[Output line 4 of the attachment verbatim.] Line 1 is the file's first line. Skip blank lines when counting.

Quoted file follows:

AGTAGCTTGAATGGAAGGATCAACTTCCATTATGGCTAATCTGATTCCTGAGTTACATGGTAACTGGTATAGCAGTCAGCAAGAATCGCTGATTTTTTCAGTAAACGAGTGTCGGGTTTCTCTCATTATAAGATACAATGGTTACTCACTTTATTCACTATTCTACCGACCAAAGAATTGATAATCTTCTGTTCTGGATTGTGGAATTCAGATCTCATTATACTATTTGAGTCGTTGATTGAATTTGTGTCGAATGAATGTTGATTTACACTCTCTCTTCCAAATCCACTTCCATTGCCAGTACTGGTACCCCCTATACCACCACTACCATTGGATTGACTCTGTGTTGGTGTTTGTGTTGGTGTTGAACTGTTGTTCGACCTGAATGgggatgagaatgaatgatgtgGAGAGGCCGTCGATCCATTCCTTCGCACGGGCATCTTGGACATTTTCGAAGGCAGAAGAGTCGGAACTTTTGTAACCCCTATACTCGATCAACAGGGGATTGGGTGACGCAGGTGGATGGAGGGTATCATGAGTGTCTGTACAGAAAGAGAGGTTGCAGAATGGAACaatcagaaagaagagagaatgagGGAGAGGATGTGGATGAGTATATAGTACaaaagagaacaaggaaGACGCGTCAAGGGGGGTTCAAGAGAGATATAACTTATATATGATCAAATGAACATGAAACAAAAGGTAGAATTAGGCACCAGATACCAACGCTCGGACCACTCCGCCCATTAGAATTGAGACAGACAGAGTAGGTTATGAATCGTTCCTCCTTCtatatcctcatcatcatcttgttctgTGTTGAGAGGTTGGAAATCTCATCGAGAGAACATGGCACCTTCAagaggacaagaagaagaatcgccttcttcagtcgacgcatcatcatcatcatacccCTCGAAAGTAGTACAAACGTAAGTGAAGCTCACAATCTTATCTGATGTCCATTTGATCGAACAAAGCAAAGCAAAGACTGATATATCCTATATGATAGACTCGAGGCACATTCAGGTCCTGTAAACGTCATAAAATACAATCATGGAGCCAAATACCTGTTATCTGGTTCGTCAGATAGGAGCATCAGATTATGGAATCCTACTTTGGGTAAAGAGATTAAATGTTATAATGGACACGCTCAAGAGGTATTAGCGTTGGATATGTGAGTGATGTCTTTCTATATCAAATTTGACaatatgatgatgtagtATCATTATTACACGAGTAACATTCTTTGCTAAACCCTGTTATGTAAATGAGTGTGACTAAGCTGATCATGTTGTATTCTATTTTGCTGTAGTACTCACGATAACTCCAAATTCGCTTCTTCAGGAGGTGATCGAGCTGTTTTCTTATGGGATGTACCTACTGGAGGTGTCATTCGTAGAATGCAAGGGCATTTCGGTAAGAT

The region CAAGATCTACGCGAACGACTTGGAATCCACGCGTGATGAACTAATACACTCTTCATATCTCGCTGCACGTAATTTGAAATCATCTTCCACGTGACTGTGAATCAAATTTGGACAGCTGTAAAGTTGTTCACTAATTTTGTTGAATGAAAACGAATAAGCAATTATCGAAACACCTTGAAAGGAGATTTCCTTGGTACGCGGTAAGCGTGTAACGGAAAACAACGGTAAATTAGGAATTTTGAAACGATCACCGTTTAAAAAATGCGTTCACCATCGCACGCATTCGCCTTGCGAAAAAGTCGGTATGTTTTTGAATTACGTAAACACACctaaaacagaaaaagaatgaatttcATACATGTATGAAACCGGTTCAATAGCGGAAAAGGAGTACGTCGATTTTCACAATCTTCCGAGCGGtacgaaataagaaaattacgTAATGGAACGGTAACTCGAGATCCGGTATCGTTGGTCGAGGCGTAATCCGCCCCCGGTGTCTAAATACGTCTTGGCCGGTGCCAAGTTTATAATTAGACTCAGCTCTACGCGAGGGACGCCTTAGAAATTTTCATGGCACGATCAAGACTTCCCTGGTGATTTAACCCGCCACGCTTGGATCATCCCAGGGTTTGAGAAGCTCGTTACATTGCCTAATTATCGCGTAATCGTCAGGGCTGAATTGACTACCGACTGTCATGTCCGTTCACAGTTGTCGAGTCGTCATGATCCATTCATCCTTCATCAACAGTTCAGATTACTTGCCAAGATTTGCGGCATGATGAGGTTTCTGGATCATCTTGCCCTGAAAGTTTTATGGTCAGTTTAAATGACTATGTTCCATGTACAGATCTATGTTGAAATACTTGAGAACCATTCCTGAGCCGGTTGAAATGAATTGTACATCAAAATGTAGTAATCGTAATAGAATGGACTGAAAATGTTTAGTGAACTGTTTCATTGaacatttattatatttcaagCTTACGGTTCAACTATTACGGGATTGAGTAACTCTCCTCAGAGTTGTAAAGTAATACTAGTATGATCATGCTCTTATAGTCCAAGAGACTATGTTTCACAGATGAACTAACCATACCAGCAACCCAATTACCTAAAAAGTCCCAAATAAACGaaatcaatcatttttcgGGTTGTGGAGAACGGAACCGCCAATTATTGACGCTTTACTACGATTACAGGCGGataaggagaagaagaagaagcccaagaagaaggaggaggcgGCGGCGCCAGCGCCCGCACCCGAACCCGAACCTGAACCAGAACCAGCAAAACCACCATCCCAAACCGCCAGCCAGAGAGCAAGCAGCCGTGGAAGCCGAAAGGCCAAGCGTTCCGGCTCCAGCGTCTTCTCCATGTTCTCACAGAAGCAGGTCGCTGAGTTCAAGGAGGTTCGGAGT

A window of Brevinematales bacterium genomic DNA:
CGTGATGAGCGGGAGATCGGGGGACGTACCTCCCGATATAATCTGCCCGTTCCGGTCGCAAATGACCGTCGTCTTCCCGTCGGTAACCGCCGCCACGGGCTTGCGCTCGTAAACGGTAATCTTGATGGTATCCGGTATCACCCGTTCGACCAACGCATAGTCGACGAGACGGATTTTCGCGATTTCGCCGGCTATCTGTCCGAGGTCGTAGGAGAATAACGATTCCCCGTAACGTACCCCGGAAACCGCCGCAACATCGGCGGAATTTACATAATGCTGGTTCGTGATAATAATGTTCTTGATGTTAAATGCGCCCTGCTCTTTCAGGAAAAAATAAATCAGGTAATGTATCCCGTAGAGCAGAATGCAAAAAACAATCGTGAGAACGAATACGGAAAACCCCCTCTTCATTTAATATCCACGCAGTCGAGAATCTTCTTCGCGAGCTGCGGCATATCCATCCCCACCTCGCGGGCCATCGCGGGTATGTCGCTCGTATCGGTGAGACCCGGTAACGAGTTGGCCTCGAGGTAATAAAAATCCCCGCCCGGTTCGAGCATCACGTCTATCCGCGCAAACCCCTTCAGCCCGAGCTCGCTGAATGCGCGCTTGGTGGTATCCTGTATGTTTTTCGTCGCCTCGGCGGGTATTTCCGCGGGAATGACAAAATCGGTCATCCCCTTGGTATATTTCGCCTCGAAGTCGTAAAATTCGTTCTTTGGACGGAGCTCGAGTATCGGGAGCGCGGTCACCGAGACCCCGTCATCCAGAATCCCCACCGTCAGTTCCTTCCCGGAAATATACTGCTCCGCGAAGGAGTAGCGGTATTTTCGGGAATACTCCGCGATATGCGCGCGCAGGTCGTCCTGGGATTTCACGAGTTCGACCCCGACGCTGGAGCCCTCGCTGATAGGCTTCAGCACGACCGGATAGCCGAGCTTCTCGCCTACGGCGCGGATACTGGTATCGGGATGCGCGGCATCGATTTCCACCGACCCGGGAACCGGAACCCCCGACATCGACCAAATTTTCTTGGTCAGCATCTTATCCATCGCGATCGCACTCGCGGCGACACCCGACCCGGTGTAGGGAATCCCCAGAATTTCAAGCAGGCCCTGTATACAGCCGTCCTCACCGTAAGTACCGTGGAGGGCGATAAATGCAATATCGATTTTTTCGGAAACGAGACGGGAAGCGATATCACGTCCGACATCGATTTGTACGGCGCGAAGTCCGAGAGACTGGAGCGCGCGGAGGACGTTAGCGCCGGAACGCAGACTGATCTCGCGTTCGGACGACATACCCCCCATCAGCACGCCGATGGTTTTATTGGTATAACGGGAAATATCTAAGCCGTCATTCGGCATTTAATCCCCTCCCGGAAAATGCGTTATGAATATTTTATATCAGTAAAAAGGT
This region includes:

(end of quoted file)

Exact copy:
CGTGATGAGCGGGAGATCGGGGGACGTACCTCCCGATATAATCTGCCCGTTCCGGTCGCAAATGACCGTCGTCTTCCCGTCGGTAACCGCCGCCACGGGCTTGCGCTCGTAAACGGTAATCTTGATGGTATCCGGTATCACCCGTTCGACCAACGCATAGTCGACGAGACGGATTTTCGCGATTTCGCCGGCTATCTGTCCGAGGTCGTAGGAGAATAACGATTCCCCGTAACGTACCCCGGAAACCGCCGCAACATCGGCGGAATTTACATAATGCTGGTTCGTGATAATAATGTTCTTGATGTTAAATGCGCCCTGCTCTTTCAGGAAAAAATAAATCAGGTAATGTATCCCGTAGAGCAGAATGCAAAAAACAATCGTGAGAACGAATACGGAAAACCCCCTCTTCATTTAATATCCACGCAGTCGAGAATCTTCTTCGCGAGCTGCGGCATATCCATCCCCACCTCGCGGGCCATCGCGGGTATGTCGCTCGTATCGGTGAGACCCGGTAACGAGTTGGCCTCGAGGTAATAAAAATCCCCGCCCGGTTCGAGCATCACGTCTATCCGCGCAAACCCCTTCAGCCCGAGCTCGCTGAATGCGCGCTTGGTGGTATCCTGTATGTTTTTCGTCGCCTCGGCGGGTATTTCCGCGGGAATGACAAAATCGGTCATCCCCTTGGTATATTTCGCCTCGAAGTCGTAAAATTCGTTCTTTGGACGGAGCTCGAGTATCGGGAGCGCGGTCACCGAGACCCCGTCATCCAGAATCCCCACCGTCAGTTCCTTCCCGGAAATATACTGCTCCGCGAAGGAGTAGCGGTATTTTCGGGAATACTCCGCGATATGCGCGCGCAGGTCGTCCTGGGATTTCACGAGTTCGACCCCGACGCTGGAGCCCTCGCTGATAGGCTTCAGCACGACCGGATAGCCGAGCTTCTCGCCTACGGCGCGGATACTGGTATCGGGATGCGCGGCATCGATTTCCACCGACCCGGGAACCGGAACCCCCGACATCGACCAAATTTTCTTGGTCAGCATCTTATCCATCGCGATCGCACTCGCGGCGACACCCGACCCGGTGTAGGGAATCCCCAGAATTTCAAGCAGGCCCTGTATACAGCCGTCCTCACCGTAAGTACCGTGGAGGGCGATAAATGCAATATCGATTTTTTCGGAAACGAGACGGGAAGCGATATCACGTCCGACATCGATTTGTACGGCGCGAAGTCCGAGAGACTGGAGCGCGCGGAGGACGTTAGCGCCGGAACGCAGACTGATCTCGCGTTCGGACGACATACCCCCCATCAGCACGCCGATGGTTTTATTGGTATAACGGGAAATATCTAAGCCGTCATTCGGCATTTAATCCCCTCCCGGAAAATGCGTTATGAATATTTTATATCAGTAAAAAGGT